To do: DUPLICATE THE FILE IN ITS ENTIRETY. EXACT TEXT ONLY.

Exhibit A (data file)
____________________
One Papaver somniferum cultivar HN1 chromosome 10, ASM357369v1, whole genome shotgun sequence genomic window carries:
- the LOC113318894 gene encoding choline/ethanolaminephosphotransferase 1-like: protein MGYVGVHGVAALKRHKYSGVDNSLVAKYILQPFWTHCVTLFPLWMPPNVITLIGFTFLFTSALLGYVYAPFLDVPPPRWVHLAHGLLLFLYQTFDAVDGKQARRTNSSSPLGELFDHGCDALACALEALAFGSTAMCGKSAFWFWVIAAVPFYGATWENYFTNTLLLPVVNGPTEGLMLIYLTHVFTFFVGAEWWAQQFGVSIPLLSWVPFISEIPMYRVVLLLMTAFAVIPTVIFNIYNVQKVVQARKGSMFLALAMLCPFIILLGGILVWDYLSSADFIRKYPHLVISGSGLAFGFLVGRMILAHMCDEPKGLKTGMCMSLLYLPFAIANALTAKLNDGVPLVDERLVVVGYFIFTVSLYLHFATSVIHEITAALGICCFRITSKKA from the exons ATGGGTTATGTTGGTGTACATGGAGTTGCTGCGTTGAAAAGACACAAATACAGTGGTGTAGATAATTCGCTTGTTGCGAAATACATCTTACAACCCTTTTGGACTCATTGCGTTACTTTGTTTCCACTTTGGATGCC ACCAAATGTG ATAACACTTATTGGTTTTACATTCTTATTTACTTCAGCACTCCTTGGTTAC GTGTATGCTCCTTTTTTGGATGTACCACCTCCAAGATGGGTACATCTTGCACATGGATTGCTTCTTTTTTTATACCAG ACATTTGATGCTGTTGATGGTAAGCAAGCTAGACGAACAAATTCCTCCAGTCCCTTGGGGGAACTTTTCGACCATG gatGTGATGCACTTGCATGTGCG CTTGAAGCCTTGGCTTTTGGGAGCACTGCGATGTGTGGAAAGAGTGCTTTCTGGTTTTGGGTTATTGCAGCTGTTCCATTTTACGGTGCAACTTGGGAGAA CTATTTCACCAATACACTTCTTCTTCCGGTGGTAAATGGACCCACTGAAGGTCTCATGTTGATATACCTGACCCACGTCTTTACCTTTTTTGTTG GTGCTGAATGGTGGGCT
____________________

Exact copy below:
One Papaver somniferum cultivar HN1 chromosome 10, ASM357369v1, whole genome shotgun sequence genomic window carries:
- the LOC113318894 gene encoding choline/ethanolaminephosphotransferase 1-like: protein MGYVGVHGVAALKRHKYSGVDNSLVAKYILQPFWTHCVTLFPLWMPPNVITLIGFTFLFTSALLGYVYAPFLDVPPPRWVHLAHGLLLFLYQTFDAVDGKQARRTNSSSPLGELFDHGCDALACALEALAFGSTAMCGKSAFWFWVIAAVPFYGATWENYFTNTLLLPVVNGPTEGLMLIYLTHVFTFFVGAEWWAQQFGVSIPLLSWVPFISEIPMYRVVLLLMTAFAVIPTVIFNIYNVQKVVQARKGSMFLALAMLCPFIILLGGILVWDYLSSADFIRKYPHLVISGSGLAFGFLVGRMILAHMCDEPKGLKTGMCMSLLYLPFAIANALTAKLNDGVPLVDERLVVVGYFIFTVSLYLHFATSVIHEITAALGICCFRITSKKA from the exons ATGGGTTATGTTGGTGTACATGGAGTTGCTGCGTTGAAAAGACACAAATACAGTGGTGTAGATAATTCGCTTGTTGCGAAATACATCTTACAACCCTTTTGGACTCATTGCGTTACTTTGTTTCCACTTTGGATGCC ACCAAATGTG ATAACACTTATTGGTTTTACATTCTTATTTACTTCAGCACTCCTTGGTTAC GTGTATGCTCCTTTTTTGGATGTACCACCTCCAAGATGGGTACATCTTGCACATGGATTGCTTCTTTTTTTATACCAG ACATTTGATGCTGTTGATGGTAAGCAAGCTAGACGAACAAATTCCTCCAGTCCCTTGGGGGAACTTTTCGACCATG gatGTGATGCACTTGCATGTGCG CTTGAAGCCTTGGCTTTTGGGAGCACTGCGATGTGTGGAAAGAGTGCTTTCTGGTTTTGGGTTATTGCAGCTGTTCCATTTTACGGTGCAACTTGGGAGAA CTATTTCACCAATACACTTCTTCTTCCGGTGGTAAATGGACCCACTGAAGGTCTCATGTTGATATACCTGACCCACGTCTTTACCTTTTTTGTTG GTGCTGAATGGTGGGCT